Truth: What Really Matters Now

In the nearly ten years that I have been contributing to Secular Outpost, I have enjoyed conversations with a number of outstanding theistic thinkers. I will not name them since that might lead some respondents to focus on these individuals rather than the general point I am making. While we deeply disagree on philosophical issues, I have learned a great deal from these interlocutors, and I regard them with a deep respect that I hope is mutual. Though our differences are deep, there is something deeper still that unites us, namely, the simple but supremely important recognition that truth really matters.

Of course, we all have commitments, and we are passionate about our commitments. There is nothing wrong with that. However, when your commitments are so obsessive that you are willing to resort to dishonesty to promote them, then something is deeply wrong. It is better to lose honestly than to win dishonestly. Even in the most passionate debate you have the duty to report as true only those beliefs you have responsibly acquired, and to employ reasoning that is the clearest and most cogent of which you are capable. Any failures in these regards must be due to human frailty, and not dishonesty or disregard of the truth.

Recent events have impressed upon me more than ever the urgent need to assert the value of truth and of the rational virtues that are conducive to truth. It is time for all who value truth—theist, atheist, liberal, conservative, libertarian, or whatever—to stand up and unite our voices. When a culture disrespects truth, when persuasion is not distinguished from manipulation, when gullibility is esteemed a cardinal virtue, and when rational critics are demonized, terrible things soon happen. As shown by the most cursory study of the history of the last century, genocide, war, and oppression follow when a society’s leaders adopt a policy of systematic deception. As Voltaire observed (paraphrasing), whoever can get you to believe nonsense can also get you to commit atrocities.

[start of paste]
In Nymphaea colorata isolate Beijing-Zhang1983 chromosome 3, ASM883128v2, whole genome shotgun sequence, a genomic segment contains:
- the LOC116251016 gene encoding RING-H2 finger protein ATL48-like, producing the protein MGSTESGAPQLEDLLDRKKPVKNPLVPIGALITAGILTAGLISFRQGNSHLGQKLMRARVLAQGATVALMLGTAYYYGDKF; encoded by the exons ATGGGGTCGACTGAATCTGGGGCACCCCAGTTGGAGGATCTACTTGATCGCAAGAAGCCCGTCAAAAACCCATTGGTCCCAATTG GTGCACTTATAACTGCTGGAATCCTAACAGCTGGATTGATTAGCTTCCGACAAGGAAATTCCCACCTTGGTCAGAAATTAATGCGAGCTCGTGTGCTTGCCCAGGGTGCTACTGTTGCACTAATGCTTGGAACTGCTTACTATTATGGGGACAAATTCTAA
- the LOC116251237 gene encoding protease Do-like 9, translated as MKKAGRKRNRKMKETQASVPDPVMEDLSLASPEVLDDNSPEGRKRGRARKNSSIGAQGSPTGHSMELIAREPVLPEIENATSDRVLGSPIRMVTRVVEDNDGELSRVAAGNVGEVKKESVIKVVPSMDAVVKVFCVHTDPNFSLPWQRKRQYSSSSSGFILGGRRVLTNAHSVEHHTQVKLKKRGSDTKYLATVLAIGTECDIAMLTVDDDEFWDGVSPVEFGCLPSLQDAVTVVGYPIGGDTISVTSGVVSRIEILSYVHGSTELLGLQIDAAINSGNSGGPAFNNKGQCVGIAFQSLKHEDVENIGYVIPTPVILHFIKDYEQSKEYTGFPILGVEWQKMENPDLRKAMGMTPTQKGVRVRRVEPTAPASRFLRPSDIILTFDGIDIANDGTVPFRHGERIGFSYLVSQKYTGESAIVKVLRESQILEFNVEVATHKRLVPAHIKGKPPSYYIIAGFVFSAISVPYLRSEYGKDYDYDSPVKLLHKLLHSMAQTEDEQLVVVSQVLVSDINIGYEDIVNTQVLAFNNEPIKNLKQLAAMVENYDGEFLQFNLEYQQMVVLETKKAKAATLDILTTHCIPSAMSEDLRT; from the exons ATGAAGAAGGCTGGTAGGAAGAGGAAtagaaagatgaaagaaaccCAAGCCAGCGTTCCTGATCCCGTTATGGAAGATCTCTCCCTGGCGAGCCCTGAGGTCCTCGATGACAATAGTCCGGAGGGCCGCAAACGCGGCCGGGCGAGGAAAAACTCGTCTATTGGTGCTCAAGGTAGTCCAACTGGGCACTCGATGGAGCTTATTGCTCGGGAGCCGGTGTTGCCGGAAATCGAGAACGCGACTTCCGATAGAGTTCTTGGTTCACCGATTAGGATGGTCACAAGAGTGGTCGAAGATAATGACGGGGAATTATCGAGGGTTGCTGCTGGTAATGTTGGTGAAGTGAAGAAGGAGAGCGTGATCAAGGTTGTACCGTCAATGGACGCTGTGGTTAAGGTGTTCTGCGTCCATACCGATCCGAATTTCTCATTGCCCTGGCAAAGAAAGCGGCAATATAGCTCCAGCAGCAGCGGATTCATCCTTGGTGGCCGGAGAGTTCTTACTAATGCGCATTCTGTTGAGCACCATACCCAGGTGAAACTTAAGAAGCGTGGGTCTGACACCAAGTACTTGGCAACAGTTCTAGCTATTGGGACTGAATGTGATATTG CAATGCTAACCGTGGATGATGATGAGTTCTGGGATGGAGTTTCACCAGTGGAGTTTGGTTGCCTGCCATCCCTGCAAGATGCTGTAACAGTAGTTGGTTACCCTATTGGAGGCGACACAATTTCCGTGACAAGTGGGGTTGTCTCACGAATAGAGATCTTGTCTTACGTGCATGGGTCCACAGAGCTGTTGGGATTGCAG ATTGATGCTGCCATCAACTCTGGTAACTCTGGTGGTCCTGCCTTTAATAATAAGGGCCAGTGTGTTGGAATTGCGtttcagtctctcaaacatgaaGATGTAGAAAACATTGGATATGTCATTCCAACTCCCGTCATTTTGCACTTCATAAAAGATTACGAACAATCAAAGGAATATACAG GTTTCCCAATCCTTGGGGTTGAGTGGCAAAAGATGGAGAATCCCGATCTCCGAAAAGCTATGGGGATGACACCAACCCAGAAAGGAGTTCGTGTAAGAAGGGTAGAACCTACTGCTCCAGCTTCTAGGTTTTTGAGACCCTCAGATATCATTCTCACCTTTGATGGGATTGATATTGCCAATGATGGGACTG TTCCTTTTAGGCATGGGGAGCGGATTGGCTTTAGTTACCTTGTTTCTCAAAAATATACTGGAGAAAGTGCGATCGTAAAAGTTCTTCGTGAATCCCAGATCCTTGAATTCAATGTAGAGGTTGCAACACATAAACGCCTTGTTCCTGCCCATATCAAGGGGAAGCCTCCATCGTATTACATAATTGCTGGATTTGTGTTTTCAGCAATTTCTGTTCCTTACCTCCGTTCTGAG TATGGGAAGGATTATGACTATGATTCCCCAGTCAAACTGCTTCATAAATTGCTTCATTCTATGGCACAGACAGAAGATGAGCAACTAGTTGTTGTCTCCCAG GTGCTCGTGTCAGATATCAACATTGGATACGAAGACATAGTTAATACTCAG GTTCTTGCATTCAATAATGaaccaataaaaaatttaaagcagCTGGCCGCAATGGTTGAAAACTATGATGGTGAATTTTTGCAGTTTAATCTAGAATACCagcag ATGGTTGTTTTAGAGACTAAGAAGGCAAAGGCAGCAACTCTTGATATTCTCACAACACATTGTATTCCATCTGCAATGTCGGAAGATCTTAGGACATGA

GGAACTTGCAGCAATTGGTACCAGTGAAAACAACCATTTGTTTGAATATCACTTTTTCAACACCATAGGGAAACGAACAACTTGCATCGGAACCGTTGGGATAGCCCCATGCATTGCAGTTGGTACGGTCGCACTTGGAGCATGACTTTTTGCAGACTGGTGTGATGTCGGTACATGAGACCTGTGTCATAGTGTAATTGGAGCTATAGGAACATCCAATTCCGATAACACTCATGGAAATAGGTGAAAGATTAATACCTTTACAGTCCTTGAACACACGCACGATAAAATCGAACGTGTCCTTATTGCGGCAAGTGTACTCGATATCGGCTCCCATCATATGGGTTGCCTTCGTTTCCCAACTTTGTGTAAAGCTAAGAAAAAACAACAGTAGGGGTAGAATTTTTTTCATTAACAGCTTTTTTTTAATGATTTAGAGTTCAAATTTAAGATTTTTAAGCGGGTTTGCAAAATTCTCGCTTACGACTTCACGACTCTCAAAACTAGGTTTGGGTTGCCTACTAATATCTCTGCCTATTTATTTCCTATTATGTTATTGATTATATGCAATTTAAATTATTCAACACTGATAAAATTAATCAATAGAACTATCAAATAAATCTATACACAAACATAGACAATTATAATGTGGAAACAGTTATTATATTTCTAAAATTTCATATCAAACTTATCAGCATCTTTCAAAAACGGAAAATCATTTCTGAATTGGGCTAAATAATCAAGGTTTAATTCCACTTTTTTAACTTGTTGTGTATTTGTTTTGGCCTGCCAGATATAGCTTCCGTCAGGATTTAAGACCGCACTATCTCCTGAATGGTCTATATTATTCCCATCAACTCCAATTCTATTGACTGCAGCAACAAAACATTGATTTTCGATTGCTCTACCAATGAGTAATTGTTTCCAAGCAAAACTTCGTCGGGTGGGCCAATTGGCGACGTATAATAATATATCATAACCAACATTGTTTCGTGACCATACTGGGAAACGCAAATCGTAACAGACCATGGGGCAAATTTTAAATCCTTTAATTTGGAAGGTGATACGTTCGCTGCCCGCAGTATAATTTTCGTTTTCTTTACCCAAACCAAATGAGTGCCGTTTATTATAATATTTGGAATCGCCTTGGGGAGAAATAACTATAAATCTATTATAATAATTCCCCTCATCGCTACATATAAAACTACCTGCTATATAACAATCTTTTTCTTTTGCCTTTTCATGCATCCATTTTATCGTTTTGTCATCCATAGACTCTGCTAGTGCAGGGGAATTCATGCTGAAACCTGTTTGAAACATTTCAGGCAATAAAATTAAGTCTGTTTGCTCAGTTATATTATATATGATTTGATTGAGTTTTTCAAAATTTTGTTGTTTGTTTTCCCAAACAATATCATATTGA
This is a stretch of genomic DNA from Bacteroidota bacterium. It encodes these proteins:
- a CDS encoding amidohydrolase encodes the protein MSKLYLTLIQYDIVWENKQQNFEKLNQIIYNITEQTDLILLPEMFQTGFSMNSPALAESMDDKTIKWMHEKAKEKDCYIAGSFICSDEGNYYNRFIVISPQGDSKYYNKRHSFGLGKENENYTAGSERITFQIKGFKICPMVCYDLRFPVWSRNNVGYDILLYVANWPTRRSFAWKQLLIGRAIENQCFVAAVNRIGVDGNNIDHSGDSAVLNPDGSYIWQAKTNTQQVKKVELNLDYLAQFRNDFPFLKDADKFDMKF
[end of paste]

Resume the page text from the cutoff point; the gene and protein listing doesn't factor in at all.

As I noted in a previous post, in the United States we have now moved into the post-truth era. Donald Trump’s campaign speeches were not even lies. Lying is intentional untruth, saying what you believe is not so. When utterances have the grammatical structure but not the function of declarative sentences, and are intended only to arouse particular emotions, we have a different genre of untruth. When Trump said that Mexican immigrants are rapists and criminals, the locution was not intended to convey information, but merely to galvanize a response in a targeted audience. It fulfilled that purpose marvelously. Trump immediately jumped to the top of the polls, and every other such utterance, however outrageous, only solidified his position.

Trump’s victory seems to have been the dam burst that released a flood of other monstrous falsehoods. Just lately we have seen the terrible damage that fake news can do. Wacky conspiracy theories, outrageous accusations (e.g. a pizza parlor is a front for the sexual trafficking of children), and other preposterous allegations, all made in total disregard of evidence, are swallowed by millions, including an unhinged few who are prone to violence. With the disregard for truth comes a disregard even for common decency and the concomitant attitude that it is fine to say anything whatsoever about opponents as long as it hurts them.

This shit has got to stop. It is dangerous. Very dangerous. We academic/intellectual sorts have long basked in the privilege of engaging in recondite debates with other enthusiasts. True, intellectual discourse is very important, but we are now facing a cultural emergency. If you are outraged to see truth and the most fundamental principles of rationality flouted, you need to speak up—loudly and clearly. We may never agree on metaphysics or epistemology, and that is fine. Where we have to agree is that truth, not a particular truth but truth itself, is unutterably precious. And truth will not prevail automatically. We have to fight for it.